You should aim to spend at least an average of 2-3 hours per week understanding the material and working on the tutorial problems and the problems set for quiz preparation. You may wish to discuss your tutorial and quiz preparation problems with other students, the tutors and the lecturers, but you are required to be able to show your own work for assessment (see the note on plagiarism). Tutorials and quiz preparation problems are provided as key learning activities for this unit. They are not there just for assessment. It is by applying knowledge learned from lectures and textbooks to solve problems that you are best able to test and develop your skills and understanding of the material.

Unit Schedule

Schedule of Topics

The unit is divided into two sections; the first part will be taught by Associate Professor Daniel Zucker and the second part by Professor Orsola De Marco.

The textbook sections covered are listed as follows. As a rough guide we will be progressing through the listed chapters at a rate of one every week. You should use this as a guide to plan your textbook reading.

The content of the unit is based on the following chapters of the text by Chabay and Sherwood:

Week   Topics Covered

1

Interactions and motion: basic mechanics and momentum

2

The momentum principle: Newton’s second law

3

The fundamental interactions: gravitational field, electric field, strong interaction

4

Contact interactions: solids, tension, stress, strain etc, friction, mass-­‐spring oscillation

5

 

Rate of change of momentum: forces in a system, statics

6

The energy principle: mechanical energy, potential energy in multiparticle systems, gravitational potential energy, electric potential energy

7

 

Internal energy: spring potential energy, path independence of potential energy, thermal energy, energy flow due to temperature,

8

Energy quantisation: photons, electronic energy levels, the effect of temperature, vibrational levels, rotational levels, other energy levels

9

 

Multiparticle systems: motion of the centre of mass, rotational kinetic energy, analysing real systems

10

Collisions: internal interactions, inelastic and elastic, head-­‐on with equal / unequal mass.

11

 

Angular momentum: angular momentum principle, multiparticle systems, systems with zero / non-­‐zero torque, angular momentum quantisation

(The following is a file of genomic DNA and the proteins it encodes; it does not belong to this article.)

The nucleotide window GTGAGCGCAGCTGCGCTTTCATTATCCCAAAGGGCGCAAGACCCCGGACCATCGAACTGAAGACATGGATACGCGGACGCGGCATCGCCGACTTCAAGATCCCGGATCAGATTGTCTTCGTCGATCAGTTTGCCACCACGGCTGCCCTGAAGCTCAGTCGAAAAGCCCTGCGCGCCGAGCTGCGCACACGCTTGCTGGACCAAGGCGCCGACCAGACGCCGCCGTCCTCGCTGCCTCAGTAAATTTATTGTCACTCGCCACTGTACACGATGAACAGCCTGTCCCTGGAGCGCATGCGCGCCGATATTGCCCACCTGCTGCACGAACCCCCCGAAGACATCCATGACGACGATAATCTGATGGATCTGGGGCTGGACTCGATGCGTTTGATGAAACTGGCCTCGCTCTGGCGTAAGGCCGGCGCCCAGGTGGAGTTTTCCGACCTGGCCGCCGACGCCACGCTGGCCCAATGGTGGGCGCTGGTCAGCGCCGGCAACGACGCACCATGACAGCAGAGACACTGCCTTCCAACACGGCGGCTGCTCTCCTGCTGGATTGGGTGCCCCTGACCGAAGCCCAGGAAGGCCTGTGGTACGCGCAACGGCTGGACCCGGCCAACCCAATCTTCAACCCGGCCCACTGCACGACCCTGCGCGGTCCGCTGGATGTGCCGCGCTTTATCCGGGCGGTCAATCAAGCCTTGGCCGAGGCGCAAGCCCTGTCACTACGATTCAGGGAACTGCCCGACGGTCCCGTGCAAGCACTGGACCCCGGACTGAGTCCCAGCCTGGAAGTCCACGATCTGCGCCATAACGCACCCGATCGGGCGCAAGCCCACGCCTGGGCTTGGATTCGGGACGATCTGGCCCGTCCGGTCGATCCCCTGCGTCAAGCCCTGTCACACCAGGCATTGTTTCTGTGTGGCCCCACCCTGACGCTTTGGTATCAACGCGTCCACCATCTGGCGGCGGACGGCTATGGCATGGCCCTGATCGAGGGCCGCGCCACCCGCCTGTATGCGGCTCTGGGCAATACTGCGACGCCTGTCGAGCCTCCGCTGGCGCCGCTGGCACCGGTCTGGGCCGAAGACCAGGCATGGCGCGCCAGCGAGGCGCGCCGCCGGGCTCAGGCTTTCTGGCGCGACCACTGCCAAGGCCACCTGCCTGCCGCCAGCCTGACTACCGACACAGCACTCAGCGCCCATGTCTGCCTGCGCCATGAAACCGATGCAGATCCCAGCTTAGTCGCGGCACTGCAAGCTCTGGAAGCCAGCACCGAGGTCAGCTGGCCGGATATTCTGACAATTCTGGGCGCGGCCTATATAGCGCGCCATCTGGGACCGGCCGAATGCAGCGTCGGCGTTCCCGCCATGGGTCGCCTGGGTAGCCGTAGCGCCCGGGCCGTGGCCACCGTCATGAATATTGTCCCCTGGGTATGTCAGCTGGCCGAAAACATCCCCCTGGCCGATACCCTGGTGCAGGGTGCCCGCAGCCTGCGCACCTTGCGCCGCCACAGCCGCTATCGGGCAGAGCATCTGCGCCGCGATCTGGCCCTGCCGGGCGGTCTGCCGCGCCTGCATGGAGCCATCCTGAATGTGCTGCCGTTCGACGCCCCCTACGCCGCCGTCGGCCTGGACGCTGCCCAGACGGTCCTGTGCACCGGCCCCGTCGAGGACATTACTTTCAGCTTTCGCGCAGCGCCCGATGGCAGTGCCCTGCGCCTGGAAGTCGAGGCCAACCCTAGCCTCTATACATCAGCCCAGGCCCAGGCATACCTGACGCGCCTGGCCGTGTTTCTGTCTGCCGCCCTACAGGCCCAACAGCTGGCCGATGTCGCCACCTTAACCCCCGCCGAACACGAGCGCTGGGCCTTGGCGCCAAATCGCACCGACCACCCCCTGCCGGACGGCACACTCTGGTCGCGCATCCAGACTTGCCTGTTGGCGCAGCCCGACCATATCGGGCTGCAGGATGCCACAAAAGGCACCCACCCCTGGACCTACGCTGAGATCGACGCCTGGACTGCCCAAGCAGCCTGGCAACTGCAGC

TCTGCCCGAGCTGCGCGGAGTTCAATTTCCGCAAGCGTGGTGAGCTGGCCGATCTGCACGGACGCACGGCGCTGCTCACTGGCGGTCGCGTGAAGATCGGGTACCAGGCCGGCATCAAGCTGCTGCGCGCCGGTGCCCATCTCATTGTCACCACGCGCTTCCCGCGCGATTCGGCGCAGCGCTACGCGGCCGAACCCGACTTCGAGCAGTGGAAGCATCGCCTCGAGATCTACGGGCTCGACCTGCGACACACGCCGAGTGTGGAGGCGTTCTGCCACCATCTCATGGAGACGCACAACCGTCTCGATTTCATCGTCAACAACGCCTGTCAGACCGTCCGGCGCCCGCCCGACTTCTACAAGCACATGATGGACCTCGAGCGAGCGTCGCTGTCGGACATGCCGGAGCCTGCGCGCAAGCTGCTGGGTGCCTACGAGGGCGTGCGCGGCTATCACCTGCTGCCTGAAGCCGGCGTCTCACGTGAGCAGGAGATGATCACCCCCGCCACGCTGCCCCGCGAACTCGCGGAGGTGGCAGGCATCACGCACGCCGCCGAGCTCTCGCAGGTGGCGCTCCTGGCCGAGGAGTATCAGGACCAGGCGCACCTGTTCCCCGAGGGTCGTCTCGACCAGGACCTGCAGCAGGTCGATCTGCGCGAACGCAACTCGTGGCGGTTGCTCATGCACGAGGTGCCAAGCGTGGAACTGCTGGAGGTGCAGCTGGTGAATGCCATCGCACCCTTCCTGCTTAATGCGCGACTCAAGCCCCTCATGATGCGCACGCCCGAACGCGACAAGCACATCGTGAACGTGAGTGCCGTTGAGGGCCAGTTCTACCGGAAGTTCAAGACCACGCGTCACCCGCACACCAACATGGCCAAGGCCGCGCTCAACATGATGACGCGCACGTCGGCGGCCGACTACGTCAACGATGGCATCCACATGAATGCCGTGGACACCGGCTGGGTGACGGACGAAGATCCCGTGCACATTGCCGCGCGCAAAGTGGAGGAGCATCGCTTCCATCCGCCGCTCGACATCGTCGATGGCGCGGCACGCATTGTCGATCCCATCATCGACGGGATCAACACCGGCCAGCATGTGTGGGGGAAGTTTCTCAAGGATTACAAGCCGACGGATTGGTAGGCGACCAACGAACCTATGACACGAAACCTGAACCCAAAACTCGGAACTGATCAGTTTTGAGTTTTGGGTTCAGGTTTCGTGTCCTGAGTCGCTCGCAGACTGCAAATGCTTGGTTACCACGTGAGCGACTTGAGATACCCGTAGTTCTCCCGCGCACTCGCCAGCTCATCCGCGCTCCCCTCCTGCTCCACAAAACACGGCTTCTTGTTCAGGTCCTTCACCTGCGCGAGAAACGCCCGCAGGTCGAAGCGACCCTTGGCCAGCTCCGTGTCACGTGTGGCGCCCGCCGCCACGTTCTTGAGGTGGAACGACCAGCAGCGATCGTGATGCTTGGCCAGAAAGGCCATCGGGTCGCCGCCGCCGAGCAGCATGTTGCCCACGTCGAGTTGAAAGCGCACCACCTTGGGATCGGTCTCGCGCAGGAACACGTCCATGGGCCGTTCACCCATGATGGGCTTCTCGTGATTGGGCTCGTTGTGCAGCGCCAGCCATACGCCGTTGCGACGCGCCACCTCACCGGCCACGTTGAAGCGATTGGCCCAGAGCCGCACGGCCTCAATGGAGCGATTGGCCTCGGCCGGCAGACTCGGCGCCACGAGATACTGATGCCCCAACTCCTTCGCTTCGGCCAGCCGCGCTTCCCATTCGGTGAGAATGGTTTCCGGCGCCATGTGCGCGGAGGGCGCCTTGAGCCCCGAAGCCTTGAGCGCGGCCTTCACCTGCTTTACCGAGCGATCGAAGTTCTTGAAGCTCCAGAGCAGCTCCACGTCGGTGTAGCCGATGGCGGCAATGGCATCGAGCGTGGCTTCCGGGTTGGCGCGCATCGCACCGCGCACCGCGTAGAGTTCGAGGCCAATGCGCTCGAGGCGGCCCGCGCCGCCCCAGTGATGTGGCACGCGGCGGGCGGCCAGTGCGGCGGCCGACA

12

 

Entropy: limits on the possible: solids, thermal equilibrium, second law, heat capacity, Boltzmann distribution

13

 

Revision of Unit and Exam Question Preparation

Policies and Procedures

Macquarie University policies and procedures are accessible from Policy Central (https://staff.mq.edu.au/work/strategy-planning-and-governance/university-policies-and-procedures/policy-central). Students should be aware of the following policies in particular with regard to Learning and Teaching:

Students seeking more policy resources can visit the Student Policy Gateway (https://students.mq.edu.au/support/study/student-policy-gateway). It is your one-stop-shop for the key policies you need to know about throughout your undergraduate student journey.

If you would like to see all the policies relevant to Learning and Teaching visit Policy Central (https://staff.mq.edu.au/work/strategy-planning-and-governance/university-policies-and-procedures/policy-central).

Student Code of Conduct

Macquarie University students have a responsibility to be familiar with the Student Code of Conduct: https://students.mq.edu.au/admin/other-resources/student-conduct

Results

Results published on platform other than eStudent, (eg. iLearn, Coursera etc.) or released directly by your Unit Convenor, are not confirmed as they are subject to final approval by the University. Once approved, final results will be sent to your student email address and will be made available in eStudent. For more information visit ask.mq.edu.au or if you are a Global MBA student contact globalmba.support@mq.edu.au

Student Support

Macquarie University provides a range of support services for students. For details, visit http://students.mq.edu.au/support/

Learning Skills

Learning Skills (mq.edu.au/learningskills) provides academic writing resources and study strategies to help you improve your marks and take control of your study.

The Library provides online and face to face support to help you find and use relevant information resources. 

Student Enquiry Service

For all student enquiries, visit Student Connect at ask.mq.edu.au

If you are a Global MBA student contact globalmba.support@mq.edu.au

Equity Support

Students with a disability are encouraged to contact the Disability Service who can provide appropriate help with any issues that arise during their studies.

IT Help

For help with University computer systems and technology, visit http://www.mq.edu.au/about_us/offices_and_units/information_technology/help/

When using the University's IT, you must adhere to the Acceptable Use of IT Resources Policy. The policy applies to all who connect to the MQ network including students.

Changes from Previous Offering

All lectures will be delivered online, rather than in person.